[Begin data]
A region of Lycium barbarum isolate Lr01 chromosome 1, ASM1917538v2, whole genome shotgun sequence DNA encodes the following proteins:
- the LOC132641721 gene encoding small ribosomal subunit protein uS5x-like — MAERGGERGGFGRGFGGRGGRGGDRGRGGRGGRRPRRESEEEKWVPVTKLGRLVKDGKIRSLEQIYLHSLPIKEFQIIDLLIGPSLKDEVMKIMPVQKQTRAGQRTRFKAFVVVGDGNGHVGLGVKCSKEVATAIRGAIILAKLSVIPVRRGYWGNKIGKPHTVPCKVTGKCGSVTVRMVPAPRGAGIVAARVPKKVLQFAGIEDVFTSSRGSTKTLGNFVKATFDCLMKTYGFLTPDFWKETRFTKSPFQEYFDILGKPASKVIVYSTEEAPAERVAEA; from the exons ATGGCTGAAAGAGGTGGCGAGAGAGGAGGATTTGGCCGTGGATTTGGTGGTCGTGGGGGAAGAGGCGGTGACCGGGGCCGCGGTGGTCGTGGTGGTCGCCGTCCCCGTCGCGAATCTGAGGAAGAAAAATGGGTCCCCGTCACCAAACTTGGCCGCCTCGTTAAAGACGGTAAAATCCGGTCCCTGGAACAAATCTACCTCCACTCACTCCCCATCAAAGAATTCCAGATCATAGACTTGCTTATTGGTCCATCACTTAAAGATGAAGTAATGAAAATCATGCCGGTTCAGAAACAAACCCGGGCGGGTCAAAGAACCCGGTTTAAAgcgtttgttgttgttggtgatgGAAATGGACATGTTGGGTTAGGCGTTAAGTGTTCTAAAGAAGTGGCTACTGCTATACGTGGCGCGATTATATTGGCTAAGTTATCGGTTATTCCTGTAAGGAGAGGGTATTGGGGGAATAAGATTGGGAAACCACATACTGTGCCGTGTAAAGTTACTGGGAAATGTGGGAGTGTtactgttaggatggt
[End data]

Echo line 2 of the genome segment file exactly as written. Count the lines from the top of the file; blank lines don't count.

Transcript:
- the LOC132641721 gene encoding small ribosomal subunit protein uS5x-like — MAERGGERGGFGRGFGGRGGRGGDRGRGGRGGRRPRRESEEEKWVPVTKLGRLVKDGKIRSLEQIYLHSLPIKEFQIIDLLIGPSLKDEVMKIMPVQKQTRAGQRTRFKAFVVVGDGNGHVGLGVKCSKEVATAIRGAIILAKLSVIPVRRGYWGNKIGKPHTVPCKVTGKCGSVTVRMVPAPRGAGIVAARVPKKVLQFAGIEDVFTSSRGSTKTLGNFVKATFDCLMKTYGFLTPDFWKETRFTKSPFQEYFDILGKPASKVIVYSTEEAPAERVAEA; from the exons ATGGCTGAAAGAGGTGGCGAGAGAGGAGGATTTGGCCGTGGATTTGGTGGTCGTGGGGGAAGAGGCGGTGACCGGGGCCGCGGTGGTCGTGGTGGTCGCCGTCCCCGTCGCGAATCTGAGGAAGAAAAATGGGTCCCCGTCACCAAACTTGGCCGCCTCGTTAAAGACGGTAAAATCCGGTCCCTGGAACAAATCTACCTCCACTCACTCCCCATCAAAGAATTCCAGATCATAGACTTGCTTATTGGTCCATCACTTAAAGATGAAGTAATGAAAATCATGCCGGTTCAGAAACAAACCCGGGCGGGTCAAAGAACCCGGTTTAAAgcgtttgttgttgttggtgatgGAAATGGACATGTTGGGTTAGGCGTTAAGTGTTCTAAAGAAGTGGCTACTGCTATACGTGGCGCGATTATATTGGCTAAGTTATCGGTTATTCCTGTAAGGAGAGGGTATTGGGGGAATAAGATTGGGAAACCACATACTGTGCCGTGTAAAGTTACTGGGAAATGTGGGAGTGTtactgttaggatggt